Home Products Most Popular Contact
No items in your cart.
The page below is a sample from the LabCE course Zika Virus: Overview and Laboratory Testing. Access the complete course and earn ASCLS P.A.C.E.-approved continuing education credits by subscribing online.

Learn more about Zika Virus: Overview and Laboratory Testing (online CE course) »
How to Subscribe
MLS & MLT Comprehensive CE Package
Includes 106 CE courses, most popular
$95 Add to cart
Pick Your Courses
Up to 8 CE hours
$50 Add to cart
Individual course$20 Add to cart

Trioplex Real-Time RT-PCR Assay

Available from the CDC, this assay can qualitatively detect and differentiate the RNA from dengue, chikungunya, and Zika viruses in serum and CSF. It can also detect Zika virus RNA in urine and amniotic fluid. The test is designed to simultaneously test for the presence of the three viruses using a single sample. In the case of urine or CSF specimens, the CDC requires that the specimen be collected alongside a patient-matched serum specimen. Testing should be done on individuals meeting the CDC's Zika virus clinical criteria (eg, clinical signs and symptoms associated with Zika virus infection) and/or CDC Zika virus epidemiological criteria (eg, history of residence in or travel to a geographic region with active Zika transmission at the time of travel).
The Trioplex rRT-PCR test is not FDA approved, however, the FDA has authorized its use under the EUA status. Trioplex rRT-PCR assay includes primers and dual-labeled probes. The assay uses a reverse transcription step producing cDNA from RNA present in the sample. The probe binds to the target DNA between the two unlabeled PCR primers. There are virus-specific probes for the three viruses and during the PCR extension process, the polymerase extends the unlabeled primers using the template strand as a guide. The rRT-PCR instrumentation detects the fluorescence and with each cycle of the PCR, there is an increase in fluorescence that is proportional to the amount of target nucleic acid present.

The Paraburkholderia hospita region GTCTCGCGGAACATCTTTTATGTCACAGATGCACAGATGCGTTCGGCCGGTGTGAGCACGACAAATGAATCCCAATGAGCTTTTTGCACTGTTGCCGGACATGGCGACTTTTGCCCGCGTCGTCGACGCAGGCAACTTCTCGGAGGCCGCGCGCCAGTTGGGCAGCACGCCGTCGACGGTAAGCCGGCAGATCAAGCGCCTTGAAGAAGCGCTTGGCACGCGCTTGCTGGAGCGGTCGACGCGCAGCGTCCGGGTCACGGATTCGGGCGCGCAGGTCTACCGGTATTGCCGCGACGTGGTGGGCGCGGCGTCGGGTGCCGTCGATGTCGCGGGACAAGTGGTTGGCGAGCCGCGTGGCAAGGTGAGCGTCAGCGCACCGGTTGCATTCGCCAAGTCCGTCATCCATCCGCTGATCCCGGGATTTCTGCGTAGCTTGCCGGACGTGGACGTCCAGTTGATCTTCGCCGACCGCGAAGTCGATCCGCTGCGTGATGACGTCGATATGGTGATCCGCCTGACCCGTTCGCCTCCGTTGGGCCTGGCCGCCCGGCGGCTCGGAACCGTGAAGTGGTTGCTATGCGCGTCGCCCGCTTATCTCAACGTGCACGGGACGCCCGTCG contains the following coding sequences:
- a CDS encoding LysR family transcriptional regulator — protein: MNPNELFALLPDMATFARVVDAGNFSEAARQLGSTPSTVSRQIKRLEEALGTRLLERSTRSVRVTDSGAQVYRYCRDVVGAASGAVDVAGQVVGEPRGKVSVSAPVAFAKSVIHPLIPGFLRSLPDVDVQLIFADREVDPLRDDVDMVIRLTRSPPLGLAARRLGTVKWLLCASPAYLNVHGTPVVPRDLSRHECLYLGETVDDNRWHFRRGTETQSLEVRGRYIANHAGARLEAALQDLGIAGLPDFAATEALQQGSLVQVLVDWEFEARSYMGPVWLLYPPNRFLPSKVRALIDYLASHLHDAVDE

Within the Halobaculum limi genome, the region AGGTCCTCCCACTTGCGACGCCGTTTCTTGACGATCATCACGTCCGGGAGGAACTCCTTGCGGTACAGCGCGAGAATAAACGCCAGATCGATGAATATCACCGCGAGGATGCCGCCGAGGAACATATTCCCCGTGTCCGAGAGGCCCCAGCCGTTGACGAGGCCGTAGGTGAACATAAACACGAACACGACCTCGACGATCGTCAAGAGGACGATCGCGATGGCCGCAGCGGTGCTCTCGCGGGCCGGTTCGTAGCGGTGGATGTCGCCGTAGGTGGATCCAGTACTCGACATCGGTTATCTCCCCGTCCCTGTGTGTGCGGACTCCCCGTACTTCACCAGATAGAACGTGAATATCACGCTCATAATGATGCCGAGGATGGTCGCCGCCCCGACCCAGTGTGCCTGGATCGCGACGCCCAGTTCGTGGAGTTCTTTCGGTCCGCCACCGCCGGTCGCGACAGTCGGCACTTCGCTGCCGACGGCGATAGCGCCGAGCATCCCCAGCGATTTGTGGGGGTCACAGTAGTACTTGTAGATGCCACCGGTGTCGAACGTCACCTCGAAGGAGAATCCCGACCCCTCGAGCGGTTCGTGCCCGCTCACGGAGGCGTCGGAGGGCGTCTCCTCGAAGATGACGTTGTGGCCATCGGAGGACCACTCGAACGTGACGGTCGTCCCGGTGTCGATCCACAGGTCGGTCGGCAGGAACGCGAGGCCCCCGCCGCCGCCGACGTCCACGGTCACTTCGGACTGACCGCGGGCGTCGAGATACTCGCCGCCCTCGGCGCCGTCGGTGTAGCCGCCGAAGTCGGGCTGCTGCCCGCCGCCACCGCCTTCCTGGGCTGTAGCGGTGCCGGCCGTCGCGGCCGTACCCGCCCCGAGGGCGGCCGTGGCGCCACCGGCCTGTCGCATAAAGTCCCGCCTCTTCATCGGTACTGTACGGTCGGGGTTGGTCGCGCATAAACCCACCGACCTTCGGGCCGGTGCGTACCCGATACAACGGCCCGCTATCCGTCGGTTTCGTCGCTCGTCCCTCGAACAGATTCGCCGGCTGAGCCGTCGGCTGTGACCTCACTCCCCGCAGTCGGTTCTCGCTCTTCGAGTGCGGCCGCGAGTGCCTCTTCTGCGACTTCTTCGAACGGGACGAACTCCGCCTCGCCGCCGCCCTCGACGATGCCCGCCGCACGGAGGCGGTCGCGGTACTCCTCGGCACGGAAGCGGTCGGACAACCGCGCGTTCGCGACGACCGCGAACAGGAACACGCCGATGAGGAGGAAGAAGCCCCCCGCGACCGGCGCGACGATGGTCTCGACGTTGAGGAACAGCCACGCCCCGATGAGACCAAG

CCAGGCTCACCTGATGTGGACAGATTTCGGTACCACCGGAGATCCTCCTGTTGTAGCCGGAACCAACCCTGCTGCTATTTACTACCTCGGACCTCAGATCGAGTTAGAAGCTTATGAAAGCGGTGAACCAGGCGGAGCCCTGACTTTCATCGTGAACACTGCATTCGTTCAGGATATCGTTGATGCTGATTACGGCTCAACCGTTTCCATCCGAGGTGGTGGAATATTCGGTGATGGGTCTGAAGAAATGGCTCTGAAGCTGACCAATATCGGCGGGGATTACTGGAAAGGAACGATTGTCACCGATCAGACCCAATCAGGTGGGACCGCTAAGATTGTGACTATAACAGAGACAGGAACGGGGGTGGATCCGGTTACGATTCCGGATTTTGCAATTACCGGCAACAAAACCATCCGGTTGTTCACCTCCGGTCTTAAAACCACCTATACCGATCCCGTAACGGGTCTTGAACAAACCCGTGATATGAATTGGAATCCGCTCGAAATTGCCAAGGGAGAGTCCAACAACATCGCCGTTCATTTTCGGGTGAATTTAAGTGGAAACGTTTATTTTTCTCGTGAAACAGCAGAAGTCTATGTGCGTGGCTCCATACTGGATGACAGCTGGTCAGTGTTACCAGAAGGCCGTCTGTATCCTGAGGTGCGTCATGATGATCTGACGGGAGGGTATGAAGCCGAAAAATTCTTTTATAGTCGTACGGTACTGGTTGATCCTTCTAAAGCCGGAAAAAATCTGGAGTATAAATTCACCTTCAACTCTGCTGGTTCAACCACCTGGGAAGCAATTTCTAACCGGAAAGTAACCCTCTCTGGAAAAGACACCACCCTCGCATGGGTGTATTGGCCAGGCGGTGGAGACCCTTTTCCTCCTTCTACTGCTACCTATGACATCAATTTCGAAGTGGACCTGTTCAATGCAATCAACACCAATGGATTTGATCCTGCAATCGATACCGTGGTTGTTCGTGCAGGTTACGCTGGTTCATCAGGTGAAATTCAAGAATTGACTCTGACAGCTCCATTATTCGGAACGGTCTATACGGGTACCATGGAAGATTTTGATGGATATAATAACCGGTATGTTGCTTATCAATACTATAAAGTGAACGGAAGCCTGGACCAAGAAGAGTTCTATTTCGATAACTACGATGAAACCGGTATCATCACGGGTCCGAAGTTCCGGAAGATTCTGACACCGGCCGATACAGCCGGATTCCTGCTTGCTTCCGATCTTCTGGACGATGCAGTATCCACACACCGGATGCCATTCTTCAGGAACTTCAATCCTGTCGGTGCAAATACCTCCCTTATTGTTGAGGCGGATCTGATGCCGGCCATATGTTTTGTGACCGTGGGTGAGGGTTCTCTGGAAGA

The assay can be used for the identification of the Zika virus RNA (as well as dengue and chikungunya virus RNAs) during the acute phase of infection and typically up to 14 days following onset of symptoms. The Trioplex rRT-PCR has been designed to minimize the likelihood of false positive test results. Cross-reactivity of any of the components of the test resulting in false positive results is typically not expected.
The Trioplex rRT-PCR is only intended for use by trained laboratory personnel who are proficient in performing rRT-PCR assays and it is only for use under the FDA's EUA guidelines. Moreover, laboratories performing the Trioplex rRT-PCR test are required to report all results to the appropriate public health authorities. Within the United States and its territories results must be reported to CDC.
To summarize, here are key points regarding the Trioplex rRT-PCR test:
  • A positive test result for the Zika virus indicates that the Zika virus RNA was detected in the specimen and is indicative of a current infection by the Zika virus. Laboratories are required to report all results to the appropriate public health authorities. (Within the United States and its territories results must be reported to the CDC.
  • Likewise, a positive test for dengue or chikungunya virus indicates that RNA from dengue and/or chikungunya was detected in the specimen and suggests a current infection with that virus.
  • However, with any positive test result, the result should always be considered in the context of clinical observations and epidemiologic data in making a final diagnosis and patient management decisions.
  • A negative test for Zika virus, dengue virus and/or chikungunya virus in the specimen means that RNA from Zika virus, dengue virus and/or chikungunya virus is not present in the specimen at the detection level of the assay. Although a negative result likely indicates no active infection, it must be noted that a negative result for one or more of these viruses does not rule out infection with the virus(s) and should not be used as the sole basis for treatment or other patient management decisions.
  • A negative test for the Zika virus can occur in Zika infections, particularly if testing was conducted more than 7 days after onset of symptoms or in asymptomatic individuals. For CSF, amniotic fluid, and urine, it is especially important to note that these are not the primary diagnostic specimen types. Negative results in these specimen types do not necessarily mean that an individual is not infected. When negative results are obtained for these specimen types, then it becomes important to compare the result for the patient-matched serum specimen.
  • Designed to minimize the likelihood of false positive test results. Cross-reactivity of any of the components of the test resulting in false positive results is not expected.